I don’t know but I imagine that one of the tasks of GREVIO would be to create such a list with indicators for monitoring the implementation by MS.   
This would be a good start for countries that do not collect data (or collect very few) but they have ratified the convention because they would be at least provided with a to-be-collected list of variables; this also will enable civil society to request for the data that our country has a formal obligation to collect.
What I said above could also be valid for the Victims’ Directive but since there is no monitoring mechanism for the implementation of the Directives that have been endorsed in National law, I don’t have great expectations that it would improve the data collection at National levels.

Ligia Nobrega's picture
Raluca Popa wrote:
Council of Europe Violence against Women Unit wrote:

Hello, I am Johan Friestedt, a member of the Council of Europe team setting up the monitoring mechanism of the Istanbul Convention (Council of Europe Convention on Preventing and Combating Violence against Women and Domestic Violence). Sorry to join late. Trying to see how this tool can help current and future EU States Parties to the Istanbul Convention to comply with their obligations under Article 11 of the Convention (data collection). There is clearly a great potential. But just a few remarks:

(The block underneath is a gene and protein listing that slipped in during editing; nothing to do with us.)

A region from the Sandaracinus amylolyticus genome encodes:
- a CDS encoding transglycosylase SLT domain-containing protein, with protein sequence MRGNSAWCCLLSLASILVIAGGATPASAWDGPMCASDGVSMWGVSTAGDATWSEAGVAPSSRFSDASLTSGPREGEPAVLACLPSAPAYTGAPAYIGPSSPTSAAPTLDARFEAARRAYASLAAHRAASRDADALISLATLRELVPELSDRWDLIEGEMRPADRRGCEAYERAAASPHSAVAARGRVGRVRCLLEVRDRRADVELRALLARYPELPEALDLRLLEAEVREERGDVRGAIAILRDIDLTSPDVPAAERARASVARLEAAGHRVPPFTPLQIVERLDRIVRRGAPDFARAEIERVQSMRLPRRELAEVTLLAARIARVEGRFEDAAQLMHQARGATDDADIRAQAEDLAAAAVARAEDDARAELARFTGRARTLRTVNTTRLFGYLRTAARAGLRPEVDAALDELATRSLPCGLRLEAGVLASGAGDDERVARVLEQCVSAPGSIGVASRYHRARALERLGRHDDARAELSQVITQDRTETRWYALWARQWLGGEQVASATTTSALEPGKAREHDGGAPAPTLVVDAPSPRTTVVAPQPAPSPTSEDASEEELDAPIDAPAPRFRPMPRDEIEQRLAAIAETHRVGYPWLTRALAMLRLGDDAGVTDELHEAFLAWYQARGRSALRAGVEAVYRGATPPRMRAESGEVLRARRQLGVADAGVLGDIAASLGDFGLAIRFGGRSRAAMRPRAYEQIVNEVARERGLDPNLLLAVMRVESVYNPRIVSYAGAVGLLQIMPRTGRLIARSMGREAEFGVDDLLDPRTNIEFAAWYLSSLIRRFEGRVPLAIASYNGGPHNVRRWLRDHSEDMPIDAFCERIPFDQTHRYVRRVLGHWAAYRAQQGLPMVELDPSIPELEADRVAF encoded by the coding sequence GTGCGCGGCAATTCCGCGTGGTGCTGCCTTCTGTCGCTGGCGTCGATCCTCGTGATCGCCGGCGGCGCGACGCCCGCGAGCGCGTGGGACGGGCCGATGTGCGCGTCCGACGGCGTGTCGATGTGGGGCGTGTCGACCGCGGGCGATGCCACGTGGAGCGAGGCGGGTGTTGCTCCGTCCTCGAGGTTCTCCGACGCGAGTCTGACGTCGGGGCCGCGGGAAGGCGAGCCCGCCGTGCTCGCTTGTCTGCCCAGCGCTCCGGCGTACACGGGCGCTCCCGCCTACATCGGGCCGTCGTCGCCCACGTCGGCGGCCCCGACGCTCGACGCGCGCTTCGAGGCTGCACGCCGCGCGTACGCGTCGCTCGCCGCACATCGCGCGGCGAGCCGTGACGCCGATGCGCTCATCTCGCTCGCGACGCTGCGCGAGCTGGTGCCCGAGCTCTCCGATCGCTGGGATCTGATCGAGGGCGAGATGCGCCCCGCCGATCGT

- it appears that not all forms of violence are taken into account (e.g. forced marriage, forced sterilisation and forced abortion). Am I correct?

Unlike here, sexual harassment is defined in the Istanbul Convention in a provision which is separate from that on sexual violence (including rape).

There is no reference to inter-partner violence in the Istanbul Convention, unlike in the current tree. On the other hand, there is a clear definition of domestic violence.

There are also entries which go beyond the scope of the Istanbul Convention, such as trafficking in human beings (which is the subject of a separate Council of Europe Convention).

I wanted to support my colleague Johan's comments. For the Council of Europe, the issue of harmonizing terminology and definitions with those of the Istanbul Convention are very important. And this is probably very important for member states of the European Union who are parties to the Istanbul Convention. Are you planning to look into this as you develop the database?